Have you ever been in a conversation that escalated into a heated argument when you were only trying to express how you feel?
It may go something like this:
We’re simply trying to express our point of view to let the other person know how we feel.
All of a sudden, they get defensive.
Then we get upset they’re being defensive and aren’t listening to us!
Sound familiar? This situation can be frustrating, confusing and painful.
Unfortunately (or fortunately), this common issue is often caused by the language we use. We end up tossing out judgments instead of feelings, and blaming the other person instead of expressing how we feel.
The good news is that once we become aware of the ways we screw up important conversations through our language, we can make simple changes to begin resolving the issue!
The Difference Between Feelings & Thoughts
Have you ever used one of these phrases?
“I feel attacked…”
“I feel abandoned…”
“I feel manipulated….”
“I feel excluded”
“I feel cheated”
“I feel abused”
“I feel misunderstood”
These are standard expressions in our culture, with a very big inherent flaw. None of the words above are “pure” feelings. They are thoughts, interpretations, and judgments about the other person or their actions.
“Pure” feelings and emotions correlate to physical sensations within the body.
We can viscerally feel emotions such as fear, sadness, and anger. These feelings are very different than our interpretations or judgments about a situation.
How We Confuse Thoughts & Feelings
Thoughts are what we think. The meaning we attach to these thoughts determines how we feel.
When we say, “I feel attacked,” we’re trying to express both our thoughts and feelings at the same time, but we miss the important distinction.
Let’s break this statement down: I feel attacked.
In this case, we are having thoughts that we are being attacked. We may be assuming something on the part of the other person (which is usually the case), or we may have strong evidence they are, in fact, attacking us (they tried to hit us).
As a result of thinking or believing we are being attacked, we might FEEL hurt, afraid, sad, angry, or irritated.
By using the words, “I feel attacked”, we’re not actually communicating how we feel. If the other person was not intending to attack us, then they might feel hurt or irritated by what we’re implying about their behavior.
How to Separate Feelings From Thoughts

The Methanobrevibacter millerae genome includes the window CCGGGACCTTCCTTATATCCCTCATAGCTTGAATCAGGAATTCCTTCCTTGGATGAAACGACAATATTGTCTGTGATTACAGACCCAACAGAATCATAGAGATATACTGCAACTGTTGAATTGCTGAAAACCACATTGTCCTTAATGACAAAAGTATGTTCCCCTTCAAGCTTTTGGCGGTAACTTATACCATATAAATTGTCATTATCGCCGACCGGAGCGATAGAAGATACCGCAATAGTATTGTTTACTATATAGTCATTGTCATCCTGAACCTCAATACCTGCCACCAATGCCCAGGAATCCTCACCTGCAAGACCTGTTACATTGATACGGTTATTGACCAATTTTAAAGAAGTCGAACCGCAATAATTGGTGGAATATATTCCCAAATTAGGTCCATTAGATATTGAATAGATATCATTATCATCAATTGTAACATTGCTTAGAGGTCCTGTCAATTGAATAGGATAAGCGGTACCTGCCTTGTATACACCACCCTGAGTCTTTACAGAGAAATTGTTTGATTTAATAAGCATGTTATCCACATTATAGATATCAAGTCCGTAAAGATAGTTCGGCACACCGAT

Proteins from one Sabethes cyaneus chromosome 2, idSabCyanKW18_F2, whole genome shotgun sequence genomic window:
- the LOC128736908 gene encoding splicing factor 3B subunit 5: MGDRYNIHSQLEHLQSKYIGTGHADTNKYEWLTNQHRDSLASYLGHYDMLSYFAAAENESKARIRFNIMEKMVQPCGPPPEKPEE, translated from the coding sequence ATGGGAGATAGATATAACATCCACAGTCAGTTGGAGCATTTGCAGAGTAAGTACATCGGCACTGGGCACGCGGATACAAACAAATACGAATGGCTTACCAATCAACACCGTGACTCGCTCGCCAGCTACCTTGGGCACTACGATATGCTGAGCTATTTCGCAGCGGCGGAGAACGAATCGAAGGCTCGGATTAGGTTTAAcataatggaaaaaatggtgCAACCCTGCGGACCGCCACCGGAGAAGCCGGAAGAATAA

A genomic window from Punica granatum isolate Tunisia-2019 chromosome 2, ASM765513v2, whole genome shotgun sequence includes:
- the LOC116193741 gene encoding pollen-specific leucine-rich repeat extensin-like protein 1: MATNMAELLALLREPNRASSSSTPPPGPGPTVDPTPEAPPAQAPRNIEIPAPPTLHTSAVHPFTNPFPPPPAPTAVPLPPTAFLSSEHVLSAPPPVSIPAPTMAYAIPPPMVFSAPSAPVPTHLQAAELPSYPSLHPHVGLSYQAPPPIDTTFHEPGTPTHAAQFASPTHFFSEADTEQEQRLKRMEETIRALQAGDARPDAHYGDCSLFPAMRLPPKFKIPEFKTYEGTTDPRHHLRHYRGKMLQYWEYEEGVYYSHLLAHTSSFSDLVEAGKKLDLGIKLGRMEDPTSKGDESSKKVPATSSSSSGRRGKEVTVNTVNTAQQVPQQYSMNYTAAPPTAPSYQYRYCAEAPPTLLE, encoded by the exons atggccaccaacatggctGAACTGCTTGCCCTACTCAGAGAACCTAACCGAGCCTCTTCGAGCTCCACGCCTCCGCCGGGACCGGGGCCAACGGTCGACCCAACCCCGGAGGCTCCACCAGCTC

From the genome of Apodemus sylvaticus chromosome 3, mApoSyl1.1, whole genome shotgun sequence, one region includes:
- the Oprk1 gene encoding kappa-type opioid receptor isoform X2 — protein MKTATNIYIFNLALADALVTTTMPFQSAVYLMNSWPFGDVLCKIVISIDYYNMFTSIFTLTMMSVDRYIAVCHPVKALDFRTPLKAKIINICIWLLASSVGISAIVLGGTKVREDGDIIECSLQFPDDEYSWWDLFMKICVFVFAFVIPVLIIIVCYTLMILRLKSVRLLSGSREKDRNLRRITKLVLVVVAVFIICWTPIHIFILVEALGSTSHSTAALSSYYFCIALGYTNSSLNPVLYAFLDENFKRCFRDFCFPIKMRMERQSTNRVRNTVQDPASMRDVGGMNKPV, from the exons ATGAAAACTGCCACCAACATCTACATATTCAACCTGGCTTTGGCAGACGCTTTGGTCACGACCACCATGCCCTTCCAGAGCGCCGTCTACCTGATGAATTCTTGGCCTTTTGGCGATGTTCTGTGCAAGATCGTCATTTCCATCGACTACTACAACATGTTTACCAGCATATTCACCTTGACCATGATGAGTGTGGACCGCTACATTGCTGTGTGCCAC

It is very common to start sharing our thoughts by stating, “I feel like…” (I still catch myself doing this on a regular basis). If we catch ourselves, we can make sure that what we say we feel is an actual emotion. We can also take responsibility for our feelings by acknowledging they are a result of what we’re thinking. The important part is to keep the focus on our own experience, without blaming the other person for our feelings.
“When you tell me to ‘get over it’, I feel hurt because I think I’m being attacked for feeling upset about the situation.”
“When you shake your head and roll your eyes, I feel irritated because I think you’re not listening to me.”
Identifying & Expressing Feelings
When we feel triggered and wanting to express your “side of things,” here are a couple of things we can do to check in with your thoughts and feelings:
1) Observe: What did the other person actually do or say that caused me to think they were (attacking, blaming, abandoning, etc.) me? What are the facts, without interpretations or assumptions?
2) Ask the question: “Is what I say I’m feeling describing a physical sensation in my body?” It takes practice to identify our “pure” feelings. I often find myself referring to an emotion wheel to find the words for what I’m experiencing.
With practice, it will become easier to separate thoughts and feelings. Keep in mind, distinguishing between our thoughts and feelings is one part of the equation. We must also tune into what we need, and decide whether we wish to make a request of someone else. I plan to cover these in future blog posts, but I would love to hear from you if you have any questions on this topic.
If you found this interesting and want to get more clarity on how it applies to your particular situation, you can always schedule a complimentary coaching consultation here.